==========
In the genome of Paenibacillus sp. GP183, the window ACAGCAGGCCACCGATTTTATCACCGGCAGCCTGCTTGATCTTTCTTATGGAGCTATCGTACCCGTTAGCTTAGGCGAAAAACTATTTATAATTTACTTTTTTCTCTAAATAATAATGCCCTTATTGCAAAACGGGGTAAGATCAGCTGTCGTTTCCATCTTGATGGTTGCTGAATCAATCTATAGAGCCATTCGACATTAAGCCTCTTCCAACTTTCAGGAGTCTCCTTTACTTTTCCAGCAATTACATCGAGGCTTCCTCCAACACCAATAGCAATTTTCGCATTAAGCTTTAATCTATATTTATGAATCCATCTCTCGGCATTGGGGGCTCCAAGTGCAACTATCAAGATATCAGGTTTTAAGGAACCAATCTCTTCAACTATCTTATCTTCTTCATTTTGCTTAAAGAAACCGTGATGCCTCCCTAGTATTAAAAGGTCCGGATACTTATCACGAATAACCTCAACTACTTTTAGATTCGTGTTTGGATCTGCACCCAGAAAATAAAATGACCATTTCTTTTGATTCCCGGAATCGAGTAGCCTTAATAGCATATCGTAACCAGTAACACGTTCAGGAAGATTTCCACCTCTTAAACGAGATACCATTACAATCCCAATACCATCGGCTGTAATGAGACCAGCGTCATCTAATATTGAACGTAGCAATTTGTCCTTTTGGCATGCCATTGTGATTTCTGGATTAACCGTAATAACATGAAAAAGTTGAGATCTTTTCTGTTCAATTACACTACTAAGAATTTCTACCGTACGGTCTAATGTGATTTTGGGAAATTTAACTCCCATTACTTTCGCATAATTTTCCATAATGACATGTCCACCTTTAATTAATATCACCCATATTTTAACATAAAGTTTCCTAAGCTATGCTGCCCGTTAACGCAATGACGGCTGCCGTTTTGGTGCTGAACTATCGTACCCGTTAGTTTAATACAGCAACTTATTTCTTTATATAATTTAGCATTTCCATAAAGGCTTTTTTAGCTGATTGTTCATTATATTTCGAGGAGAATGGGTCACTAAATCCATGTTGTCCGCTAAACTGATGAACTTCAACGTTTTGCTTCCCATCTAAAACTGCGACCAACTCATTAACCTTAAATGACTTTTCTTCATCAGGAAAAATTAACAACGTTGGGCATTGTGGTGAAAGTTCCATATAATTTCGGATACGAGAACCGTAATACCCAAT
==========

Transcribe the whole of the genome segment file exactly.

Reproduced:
In the genome of Paenibacillus sp. GP183, the window ACAGCAGGCCACCGATTTTATCACCGGCAGCCTGCTTGATCTTTCTTATGGAGCTATCGTACCCGTTAGCTTAGGCGAAAAACTATTTATAATTTACTTTTTTCTCTAAATAATAATGCCCTTATTGCAAAACGGGGTAAGATCAGCTGTCGTTTCCATCTTGATGGTTGCTGAATCAATCTATAGAGCCATTCGACATTAAGCCTCTTCCAACTTTCAGGAGTCTCCTTTACTTTTCCAGCAATTACATCGAGGCTTCCTCCAACACCAATAGCAATTTTCGCATTAAGCTTTAATCTATATTTATGAATCCATCTCTCGGCATTGGGGGCTCCAAGTGCAACTATCAAGATATCAGGTTTTAAGGAACCAATCTCTTCAACTATCTTATCTTCTTCATTTTGCTTAAAGAAACCGTGATGCCTCCCTAGTATTAAAAGGTCCGGATACTTATCACGAATAACCTCAACTACTTTTAGATTCGTGTTTGGATCTGCACCCAGAAAATAAAATGACCATTTCTTTTGATTCCCGGAATCGAGTAGCCTTAATAGCATATCGTAACCAGTAACACGTTCAGGAAGATTTCCACCTCTTAAACGAGATACCATTACAATCCCAATACCATCGGCTGTAATGAGACCAGCGTCATCTAATATTGAACGTAGCAATTTGTCCTTTTGGCATGCCATTGTGATTTCTGGATTAACCGTAATAACATGAAAAAGTTGAGATCTTTTCTGTTCAATTACACTACTAAGAATTTCTACCGTACGGTCTAATGTGATTTTGGGAAATTTAACTCCCATTACTTTCGCATAATTTTCCATAATGACATGTCCACCTTTAATTAATATCACCCATATTTTAACATAAAGTTTCCTAAGCTATGCTGCCCGTTAACGCAATGACGGCTGCCGTTTTGGTGCTGAACTATCGTACCCGTTAGTTTAATACAGCAACTTATTTCTTTATATAATTTAGCATTTCCATAAAGGCTTTTTTAGCTGATTGTTCATTATATTTCGAGGAGAATGGGTCACTAAATCCATGTTGTCCGCTAAACTGATGAACTTCAACGTTTTGCTTCCCATCTAAAACTGCGACCAACTCATTAACCTTAAATGACTTTTCTTCATCAGGAAAAATTAACAACGTTGGGCATTGTGGTGAAAGTTCCATATAATTTCGGATACGAGAACCGTAATACCCAAT